Currently at the Museum of Modern Art is The More Things Change which “draws from their collection to present a range of works made since 2000, offering a selective survey of the art of the last 10 years and a thematic and psychological portrait of the decade. Revealing the museum’s collection as a seismograph of shifts in contemporary culture, this continually evolving exhibition considers how the past persists in the present and how art engages with the world at large.” Collaboratively curated across the museum’s different departments, it is sequenced across themes of fragmentation, fragility, entropy, metamorphosis, and reconfiguration, its highlights include works by Rachel Harrison, Eija-Liisa Ahtila, and Pae White, elsewhere in the museum’s current survey of its 75-year histroy are gems by works by Tom Marioni, Marilyn Minter and an elegant sound piece by Bill Fontana. Across the street at Yerba Buena Centre for Arts is a show dominated by a “reversal the role of the audience from that of spectator to subject, exposing the dramatic mechanisms underlying public gatherings of people. By focusing the viewer’s attention on the characteristics and behaviors of individuals in a group environment – body language, facial expressions, attitudes, gestures and actions – the artists challenge our perceptions about participation in civic life.” Audience as Subject offers up mainly video work, the highlight being Stefan Constantinescu’s film, Troleibuzul 92 (2009), which features a man on a bus making several phone calls, which are threatening and abusive, in view of the other passengers, this fictional staged performance, entraps these passengers into an unwilling, uncomfortable “theatricalization” of a normally mundane journey. Alongside this show is an overview of Los Angeles-based Mexican artist Yoshua Okón‘s video installations which are “built on improvisational narratives created by the artist and his collaborators, mostly non-actors willing to participate in a game of social chance that may easily spiral out of control.” The best piece in this uneven show is Hipnostasis (2009), a collaboration with Raymond Pettibon which explores the subculture of old hippies and beach bums from Venice Beach in Southern California, it depicts individuals existing out-of-time, registered by 60s disillusionment, drug and alcohol dependency and a refusal or inability to function “appropriately”, these individuals sit on the rocks at the beach antagonistically anti-authoritarian, underscoring social collapse in the territory of accelerated superficiality.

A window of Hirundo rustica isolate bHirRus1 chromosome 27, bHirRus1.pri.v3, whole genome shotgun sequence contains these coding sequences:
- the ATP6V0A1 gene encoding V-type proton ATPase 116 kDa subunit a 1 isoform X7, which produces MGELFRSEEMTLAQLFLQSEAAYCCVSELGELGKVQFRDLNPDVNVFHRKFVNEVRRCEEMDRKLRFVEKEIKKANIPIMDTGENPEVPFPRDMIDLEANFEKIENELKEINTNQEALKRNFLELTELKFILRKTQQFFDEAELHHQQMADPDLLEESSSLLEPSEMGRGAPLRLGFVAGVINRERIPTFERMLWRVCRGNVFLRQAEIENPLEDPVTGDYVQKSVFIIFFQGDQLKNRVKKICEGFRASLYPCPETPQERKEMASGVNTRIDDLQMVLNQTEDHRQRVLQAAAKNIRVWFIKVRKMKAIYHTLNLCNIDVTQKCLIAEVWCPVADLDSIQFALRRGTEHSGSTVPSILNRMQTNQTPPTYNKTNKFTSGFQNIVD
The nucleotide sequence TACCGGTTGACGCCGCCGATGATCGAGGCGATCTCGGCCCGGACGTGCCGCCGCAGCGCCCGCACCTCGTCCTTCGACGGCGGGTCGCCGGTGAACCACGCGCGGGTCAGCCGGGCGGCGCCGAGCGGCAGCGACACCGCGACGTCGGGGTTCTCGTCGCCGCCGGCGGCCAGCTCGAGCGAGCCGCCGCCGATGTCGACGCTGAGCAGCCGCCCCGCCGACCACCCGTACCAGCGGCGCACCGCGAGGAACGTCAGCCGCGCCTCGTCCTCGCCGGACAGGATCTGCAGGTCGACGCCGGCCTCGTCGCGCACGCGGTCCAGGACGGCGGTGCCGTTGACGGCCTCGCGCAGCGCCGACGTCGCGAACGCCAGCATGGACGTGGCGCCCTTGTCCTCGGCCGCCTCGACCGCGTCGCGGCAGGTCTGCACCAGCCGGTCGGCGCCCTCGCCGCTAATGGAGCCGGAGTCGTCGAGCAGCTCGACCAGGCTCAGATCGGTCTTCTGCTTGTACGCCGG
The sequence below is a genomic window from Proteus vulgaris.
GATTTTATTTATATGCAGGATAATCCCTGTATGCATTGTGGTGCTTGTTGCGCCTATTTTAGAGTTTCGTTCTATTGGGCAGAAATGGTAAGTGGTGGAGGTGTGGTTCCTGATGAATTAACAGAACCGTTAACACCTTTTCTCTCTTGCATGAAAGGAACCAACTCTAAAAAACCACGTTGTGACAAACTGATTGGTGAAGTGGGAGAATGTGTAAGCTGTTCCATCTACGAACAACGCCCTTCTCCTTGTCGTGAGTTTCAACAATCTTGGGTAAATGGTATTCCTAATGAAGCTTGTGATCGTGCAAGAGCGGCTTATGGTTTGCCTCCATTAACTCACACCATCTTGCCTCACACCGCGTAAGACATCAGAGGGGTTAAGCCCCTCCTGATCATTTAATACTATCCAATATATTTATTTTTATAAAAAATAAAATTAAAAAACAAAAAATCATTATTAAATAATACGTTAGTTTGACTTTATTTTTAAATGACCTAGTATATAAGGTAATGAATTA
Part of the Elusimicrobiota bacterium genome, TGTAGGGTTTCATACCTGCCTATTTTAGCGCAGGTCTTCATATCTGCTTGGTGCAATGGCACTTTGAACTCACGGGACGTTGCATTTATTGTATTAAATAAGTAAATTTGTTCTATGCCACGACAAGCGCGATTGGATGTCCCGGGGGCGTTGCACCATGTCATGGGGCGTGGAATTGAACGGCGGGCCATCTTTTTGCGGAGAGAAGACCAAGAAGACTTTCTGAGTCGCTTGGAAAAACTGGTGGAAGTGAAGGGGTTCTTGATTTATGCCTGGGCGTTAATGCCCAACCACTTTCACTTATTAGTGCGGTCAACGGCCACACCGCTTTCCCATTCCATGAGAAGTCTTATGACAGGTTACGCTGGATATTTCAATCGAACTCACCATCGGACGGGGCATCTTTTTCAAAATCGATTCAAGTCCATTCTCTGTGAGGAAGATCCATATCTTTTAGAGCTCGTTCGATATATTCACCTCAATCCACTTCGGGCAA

I would also, finally, like to mention Jessica Silverman’s amazing space Silverman, the deft programming at Triple Base and Ratio 3, and to the writing at Stretcher and Art Practical.